Tuberculosis in American Culture since 1870

Katherine Ott

Roy Porter | Published in 30 Apr 1998

With the emergence of drug-resistant strains of the microbe, tuberculosis is now resurgent in the West, and so it is well to be reminded of responses to the 'white plague' in the days when it was the number-one adult killer, easily outstripping cancer and heart attacks. Katherine Ott's succinct and spirited survey of American developments offers one key corrective to received views. TB has commonly been presented as a romantic disease, thanks to cases from Keats to Kafka in which the condition was associated with creativity - or with the exquisite beauty of the Pre-Raphaelite damsel. Ott insists that that image was wholly exceptional. In truth, TB was generally perceived as dirty and disgusting, and the consumptive was feared and often shunned.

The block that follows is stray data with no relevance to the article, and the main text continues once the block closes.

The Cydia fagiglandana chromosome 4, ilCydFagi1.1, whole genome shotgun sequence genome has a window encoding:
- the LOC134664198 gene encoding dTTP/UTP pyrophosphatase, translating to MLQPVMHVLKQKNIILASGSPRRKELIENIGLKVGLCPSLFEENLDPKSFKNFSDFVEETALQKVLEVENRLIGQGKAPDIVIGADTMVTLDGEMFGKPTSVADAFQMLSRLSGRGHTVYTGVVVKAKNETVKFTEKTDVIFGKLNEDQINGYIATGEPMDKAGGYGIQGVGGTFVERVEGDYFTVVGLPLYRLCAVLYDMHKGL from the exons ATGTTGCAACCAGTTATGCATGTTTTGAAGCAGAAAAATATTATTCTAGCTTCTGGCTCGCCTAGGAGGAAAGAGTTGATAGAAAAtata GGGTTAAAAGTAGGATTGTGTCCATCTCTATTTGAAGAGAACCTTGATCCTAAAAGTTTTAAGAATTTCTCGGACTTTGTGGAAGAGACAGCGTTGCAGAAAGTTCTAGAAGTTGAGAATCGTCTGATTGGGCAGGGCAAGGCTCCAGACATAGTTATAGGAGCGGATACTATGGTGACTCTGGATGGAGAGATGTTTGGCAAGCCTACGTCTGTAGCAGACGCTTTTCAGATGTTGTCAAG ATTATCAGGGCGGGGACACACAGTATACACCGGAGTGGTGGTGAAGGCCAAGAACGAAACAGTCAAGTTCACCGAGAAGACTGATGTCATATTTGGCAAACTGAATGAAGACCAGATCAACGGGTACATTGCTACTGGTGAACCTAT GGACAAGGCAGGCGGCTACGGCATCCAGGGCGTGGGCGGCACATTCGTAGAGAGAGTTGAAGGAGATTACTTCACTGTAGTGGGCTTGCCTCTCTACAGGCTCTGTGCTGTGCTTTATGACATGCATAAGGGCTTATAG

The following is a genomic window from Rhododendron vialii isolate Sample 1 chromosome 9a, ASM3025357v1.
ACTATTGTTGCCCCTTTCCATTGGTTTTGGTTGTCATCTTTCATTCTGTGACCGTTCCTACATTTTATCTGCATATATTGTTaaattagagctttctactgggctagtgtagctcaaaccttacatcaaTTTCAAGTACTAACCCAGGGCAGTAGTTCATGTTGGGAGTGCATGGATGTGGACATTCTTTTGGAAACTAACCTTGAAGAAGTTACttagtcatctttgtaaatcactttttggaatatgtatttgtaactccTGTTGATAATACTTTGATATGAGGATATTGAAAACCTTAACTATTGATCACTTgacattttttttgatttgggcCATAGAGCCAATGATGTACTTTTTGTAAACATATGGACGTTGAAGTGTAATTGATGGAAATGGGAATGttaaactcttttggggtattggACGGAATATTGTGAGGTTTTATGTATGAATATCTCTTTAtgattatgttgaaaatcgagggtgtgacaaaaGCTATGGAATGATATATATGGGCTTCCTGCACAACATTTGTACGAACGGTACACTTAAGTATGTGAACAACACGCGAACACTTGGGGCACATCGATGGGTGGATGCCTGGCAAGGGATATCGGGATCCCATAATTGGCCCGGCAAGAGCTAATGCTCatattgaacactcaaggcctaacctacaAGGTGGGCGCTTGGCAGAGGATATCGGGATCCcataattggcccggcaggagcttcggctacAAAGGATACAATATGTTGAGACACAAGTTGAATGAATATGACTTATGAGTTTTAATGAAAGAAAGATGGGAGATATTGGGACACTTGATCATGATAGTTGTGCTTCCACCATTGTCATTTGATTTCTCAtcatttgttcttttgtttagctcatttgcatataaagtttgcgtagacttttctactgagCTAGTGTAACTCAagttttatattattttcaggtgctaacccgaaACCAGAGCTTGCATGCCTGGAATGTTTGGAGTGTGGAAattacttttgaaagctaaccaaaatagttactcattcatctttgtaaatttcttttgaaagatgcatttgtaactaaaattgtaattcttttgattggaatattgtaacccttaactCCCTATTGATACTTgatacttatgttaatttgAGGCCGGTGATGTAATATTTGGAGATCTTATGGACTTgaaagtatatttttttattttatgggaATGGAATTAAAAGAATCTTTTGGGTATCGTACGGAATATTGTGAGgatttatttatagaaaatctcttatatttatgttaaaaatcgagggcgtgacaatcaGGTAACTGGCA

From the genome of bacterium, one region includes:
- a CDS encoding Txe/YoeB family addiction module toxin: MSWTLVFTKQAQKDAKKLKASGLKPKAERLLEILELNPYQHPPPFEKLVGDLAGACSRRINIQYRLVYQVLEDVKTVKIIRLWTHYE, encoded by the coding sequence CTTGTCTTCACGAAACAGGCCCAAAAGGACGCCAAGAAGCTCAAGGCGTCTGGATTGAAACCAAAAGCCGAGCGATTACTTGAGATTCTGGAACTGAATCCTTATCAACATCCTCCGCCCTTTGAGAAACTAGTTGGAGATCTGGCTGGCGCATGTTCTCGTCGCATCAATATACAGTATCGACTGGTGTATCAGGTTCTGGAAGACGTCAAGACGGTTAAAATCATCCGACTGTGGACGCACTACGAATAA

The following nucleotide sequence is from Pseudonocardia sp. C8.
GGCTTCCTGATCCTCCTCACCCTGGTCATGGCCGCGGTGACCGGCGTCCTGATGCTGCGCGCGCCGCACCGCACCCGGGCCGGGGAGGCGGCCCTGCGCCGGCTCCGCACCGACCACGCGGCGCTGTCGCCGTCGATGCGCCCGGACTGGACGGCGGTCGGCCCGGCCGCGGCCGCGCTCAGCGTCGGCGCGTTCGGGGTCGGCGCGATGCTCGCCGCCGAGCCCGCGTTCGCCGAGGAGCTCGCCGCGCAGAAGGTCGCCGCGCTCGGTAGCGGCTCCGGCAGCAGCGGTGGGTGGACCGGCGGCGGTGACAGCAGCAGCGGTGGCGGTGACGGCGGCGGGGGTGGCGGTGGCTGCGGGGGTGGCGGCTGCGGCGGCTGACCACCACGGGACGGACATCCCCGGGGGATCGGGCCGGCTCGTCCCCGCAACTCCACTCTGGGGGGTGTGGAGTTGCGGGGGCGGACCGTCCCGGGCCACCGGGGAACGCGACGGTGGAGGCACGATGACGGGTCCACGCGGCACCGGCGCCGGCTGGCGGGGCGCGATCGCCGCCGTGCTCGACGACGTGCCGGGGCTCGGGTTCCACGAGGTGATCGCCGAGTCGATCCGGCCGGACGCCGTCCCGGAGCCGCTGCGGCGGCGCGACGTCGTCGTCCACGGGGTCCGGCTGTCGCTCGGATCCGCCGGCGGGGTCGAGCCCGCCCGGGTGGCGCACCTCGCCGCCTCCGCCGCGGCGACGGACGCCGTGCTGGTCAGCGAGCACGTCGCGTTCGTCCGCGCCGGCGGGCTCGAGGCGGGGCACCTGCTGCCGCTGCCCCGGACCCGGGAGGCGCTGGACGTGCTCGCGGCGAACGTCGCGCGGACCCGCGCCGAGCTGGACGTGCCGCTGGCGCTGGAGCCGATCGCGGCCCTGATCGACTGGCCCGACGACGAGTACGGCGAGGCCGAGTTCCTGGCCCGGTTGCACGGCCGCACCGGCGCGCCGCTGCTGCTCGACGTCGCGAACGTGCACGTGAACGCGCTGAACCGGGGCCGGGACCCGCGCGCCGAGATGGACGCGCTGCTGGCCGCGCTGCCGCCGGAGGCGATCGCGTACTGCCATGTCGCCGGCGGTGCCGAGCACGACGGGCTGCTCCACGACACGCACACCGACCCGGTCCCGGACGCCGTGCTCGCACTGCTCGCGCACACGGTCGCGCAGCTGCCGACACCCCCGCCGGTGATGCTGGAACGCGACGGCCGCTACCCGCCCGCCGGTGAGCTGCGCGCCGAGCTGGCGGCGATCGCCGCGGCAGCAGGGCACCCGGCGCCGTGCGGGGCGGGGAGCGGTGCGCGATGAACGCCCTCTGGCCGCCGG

Traditional beliefs contributed much to the stigma. It was widely seen as a constitutional or inherited complaint, and hence (especially in the age of eugenics) read as evidence of poor stock. It was additionally regarded as the wages of bad morals, a disorder brought on by drinking, partying and other forms of excess, being thus symptomatic of some inner weakness.

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